Suicide Squad hasn't even been out a week, and there's already more controversies surrounding the release than there's tattoos on Jared Leto's Joker. Is the movie faithful to the comic books? Was the brutal takedown by the critics justified, maybe just a little? Did the marketing falsely advertise what the movie was all about?
As if to add to the confusion, director David Ayer has been dropping rather random comments here and there, from his provocative echo of a DC fan's "F*ck Marvel" at the world premiere — which he later apologized for — to repeated statements that he was very proud of his movie, despite rejection by the majority of critics on the planet and weak word-of-mouth. Meanwhile, The Hollywood Reporter exposed the alleged bumps on the road of Suicide Squad's production, from million-dollar reshoots to more edits than you could fit on a triple DVD edition.
In an interview with Empire, Ayer delved deeper into the secrets behind the scenes of Suicide Squad. And while his description that "the film is really the journey of the soul" and an "anarchic punk rock art movie" could be enough to write a whole dissertation about the very high probability that Ayer and Leto have lost all grip on real life and are now living in an alternate dimension where all they do is eat neon cereal in front of drug lord documentaries — let's expand instead on his revelation that he has "six or seven different versions of the film." Could it be that Suicide Squad, caught between source material, studio requirements and new ideas, has simply never found its own soul?
Is Suicide Squad For The Fans Or For The Summer Crowds?
Whatever your opinion of Suicide Squad, it's safe to say it's a bit of a mess. Of course, ensemble casts are always tricky to handle, and with characters as powerful and complex as DC's deranged villains, making all of their backstories clear while propelling the story forward was bound to be difficult.
But that's where the movie's first contradiction appears: In the face of the harsh reviews, Ayer and some of the cast members partly contributed to the perception that movie critics can't understand comic book movies by claiming Suicide Squad was for the fans — implying that if you didn't like the movie, you probably didn't catch enough references.
On the other hand, if it was "made for the fans," why so many flashbacks to explain who the characters are? That's a rhetorical question, because Warner know very well that however passionate the fans, their numbers won't help carry a tentpole like this to the top of the box office. Which means Suicide Squad had to be watchable even by someone who doesn't know that Batman was created in a comic book and not by Hollywood.
Suicide Squad Can't Seem To Decide On Its Tone — Just Like The Entire DCEU
Just like it couldn't seem to decide between being a nerdy comic book movie or a wild summer ride for all, Suicide Squad seems to echo WB's struggle to pick the right tone for the DCEU. Tone was the main bone moviegoers had to pick with Batman v Superman: Dawn of Justice earlier this year, deeming it too grim especially for a hero like Superman.
As The Hollywood Reporter pointed out, Warner were bent on making sure this wouldn't happen again, and ordered several cuts of Suicide Squad to test it with audiences:
A key concern for Warners executives was that Suicide Squad didn't deliver on the fun, edgy tone promised in the strong teaser trailer for the film. So while Ayer pursued his original vision, Warners set about working on a different cut, with an assist from Trailer Park, the company that had made the teaser.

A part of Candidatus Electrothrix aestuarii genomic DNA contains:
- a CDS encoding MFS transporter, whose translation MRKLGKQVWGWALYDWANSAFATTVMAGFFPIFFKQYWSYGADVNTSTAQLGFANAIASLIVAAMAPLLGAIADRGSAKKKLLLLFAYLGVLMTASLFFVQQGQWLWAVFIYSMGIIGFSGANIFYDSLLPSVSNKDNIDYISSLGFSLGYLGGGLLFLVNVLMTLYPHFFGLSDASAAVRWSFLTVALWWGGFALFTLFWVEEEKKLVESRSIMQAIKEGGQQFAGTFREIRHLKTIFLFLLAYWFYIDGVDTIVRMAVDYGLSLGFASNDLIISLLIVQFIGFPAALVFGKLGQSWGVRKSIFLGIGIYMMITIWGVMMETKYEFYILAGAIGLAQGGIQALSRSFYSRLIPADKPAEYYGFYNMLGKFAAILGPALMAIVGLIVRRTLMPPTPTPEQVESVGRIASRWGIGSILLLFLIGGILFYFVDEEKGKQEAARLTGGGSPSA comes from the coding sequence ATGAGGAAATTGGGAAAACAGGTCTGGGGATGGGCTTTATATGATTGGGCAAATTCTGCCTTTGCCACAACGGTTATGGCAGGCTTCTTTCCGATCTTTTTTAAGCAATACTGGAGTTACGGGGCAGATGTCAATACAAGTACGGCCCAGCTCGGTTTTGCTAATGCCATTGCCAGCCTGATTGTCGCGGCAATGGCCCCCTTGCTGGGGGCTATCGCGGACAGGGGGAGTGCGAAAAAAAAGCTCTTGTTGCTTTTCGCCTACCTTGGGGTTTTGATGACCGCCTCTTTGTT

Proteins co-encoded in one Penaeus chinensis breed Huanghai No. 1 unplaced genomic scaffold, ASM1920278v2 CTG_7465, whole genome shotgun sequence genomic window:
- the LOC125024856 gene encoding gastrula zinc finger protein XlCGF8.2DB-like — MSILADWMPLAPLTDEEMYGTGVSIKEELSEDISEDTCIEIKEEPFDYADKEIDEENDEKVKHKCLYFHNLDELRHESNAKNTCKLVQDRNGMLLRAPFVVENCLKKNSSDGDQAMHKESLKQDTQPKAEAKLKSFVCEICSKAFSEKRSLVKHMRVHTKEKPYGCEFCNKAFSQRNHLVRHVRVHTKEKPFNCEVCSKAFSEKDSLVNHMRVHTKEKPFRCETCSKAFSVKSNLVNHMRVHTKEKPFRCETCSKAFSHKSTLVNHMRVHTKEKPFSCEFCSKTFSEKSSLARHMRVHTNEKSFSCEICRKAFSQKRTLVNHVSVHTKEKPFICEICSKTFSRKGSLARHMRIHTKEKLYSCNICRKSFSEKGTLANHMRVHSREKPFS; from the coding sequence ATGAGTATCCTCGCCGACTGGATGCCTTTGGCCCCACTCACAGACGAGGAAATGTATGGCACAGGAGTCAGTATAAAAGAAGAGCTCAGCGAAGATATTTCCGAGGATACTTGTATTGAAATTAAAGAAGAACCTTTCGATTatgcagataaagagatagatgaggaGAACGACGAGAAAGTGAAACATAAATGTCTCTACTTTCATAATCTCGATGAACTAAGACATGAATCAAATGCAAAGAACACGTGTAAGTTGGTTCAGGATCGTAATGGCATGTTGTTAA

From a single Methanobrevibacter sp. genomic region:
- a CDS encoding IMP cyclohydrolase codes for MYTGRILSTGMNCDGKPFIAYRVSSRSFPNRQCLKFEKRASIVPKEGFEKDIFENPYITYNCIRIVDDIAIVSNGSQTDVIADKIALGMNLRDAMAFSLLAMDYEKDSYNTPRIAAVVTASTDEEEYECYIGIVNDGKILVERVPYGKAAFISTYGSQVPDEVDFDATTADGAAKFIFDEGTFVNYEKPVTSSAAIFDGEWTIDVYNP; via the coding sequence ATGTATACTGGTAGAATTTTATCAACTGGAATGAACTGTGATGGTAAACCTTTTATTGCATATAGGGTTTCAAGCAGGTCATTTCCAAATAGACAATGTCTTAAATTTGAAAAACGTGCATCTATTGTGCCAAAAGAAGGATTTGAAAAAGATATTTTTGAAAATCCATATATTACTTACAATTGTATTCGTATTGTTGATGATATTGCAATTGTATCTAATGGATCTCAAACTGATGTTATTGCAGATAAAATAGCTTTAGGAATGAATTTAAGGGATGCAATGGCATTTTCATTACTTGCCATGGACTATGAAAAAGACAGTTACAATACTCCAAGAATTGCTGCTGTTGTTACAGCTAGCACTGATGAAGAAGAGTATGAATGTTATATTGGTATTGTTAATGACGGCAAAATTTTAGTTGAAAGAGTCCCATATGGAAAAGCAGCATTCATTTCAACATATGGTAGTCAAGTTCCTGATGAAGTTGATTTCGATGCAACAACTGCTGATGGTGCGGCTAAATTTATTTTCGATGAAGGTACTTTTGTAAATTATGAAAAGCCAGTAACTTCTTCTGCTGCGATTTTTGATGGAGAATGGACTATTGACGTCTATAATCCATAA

And what a fun, edgy tone it was! The marketing for Suicide Squad went far enough down the candy shop road to make a Skittles factory look dull, from playful lollipops and cereal bowls to neon colors, comic-style "booms" and speech bubbles, and bouncy trailers complete with popular hits and snappy one-liners.
Even Ayer seemed to have performed a 180 from his initial vision — remember the "anarchic punk rock movie" — and pitched it as a "fun summer movie with a good heart" on his Twitter.
So what's it going to be? Mad antiheroes all hyper from having spent so much time in a tiny cell lately, going on "wild rides" with their buddies, or a rain-drenched, glum outlook on a city filled with evil CGI soldiers? Sure, the movie could have been a bit of both, but its campaign has favored one tone so strongly that it feels like communication got lost somewhere down the road between the poster artist and the CGI artist who decided to envelop Enchantress in a cloud of dirty smoke.
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Hesitating With The Tone Led To A Lot Of Confusing Edits
The main issue is that a lot of the edits seemingly happened after the trailers came out, since some scenes in the promotional material didn't actually make it into the final cut. The Joker was the one whose presence disappointed the most, as snippets like the one below were nowhere to be seen in theaters:
Other changes actually cut out entire plot elements from the movie, such as Harley and Deadshot's budding romance. In the end, even if Suicide Squad was enjoyable, its apparent attempt at being everything at the same time was highly counterproductive.
The fans would know what to tell Warner: Don't listen to the critics on this one, and leave your directors to create the dark and gloomy vision they'd imagined. When you look at the trailers for Wonder Woman and Justice League, you've got cold, blue-ish colors, high stakes, violent battles and ominous music. Can we keep it that way? Maybe the DCEU simply shouldn't try to make "fun summer movies" — and that's OK.
Did you feel mislead by the marketing for Suicide Squad? Which tone do you think is most appropriate for the DCEU?
[Sources: Empire, The Hollywood Reporter]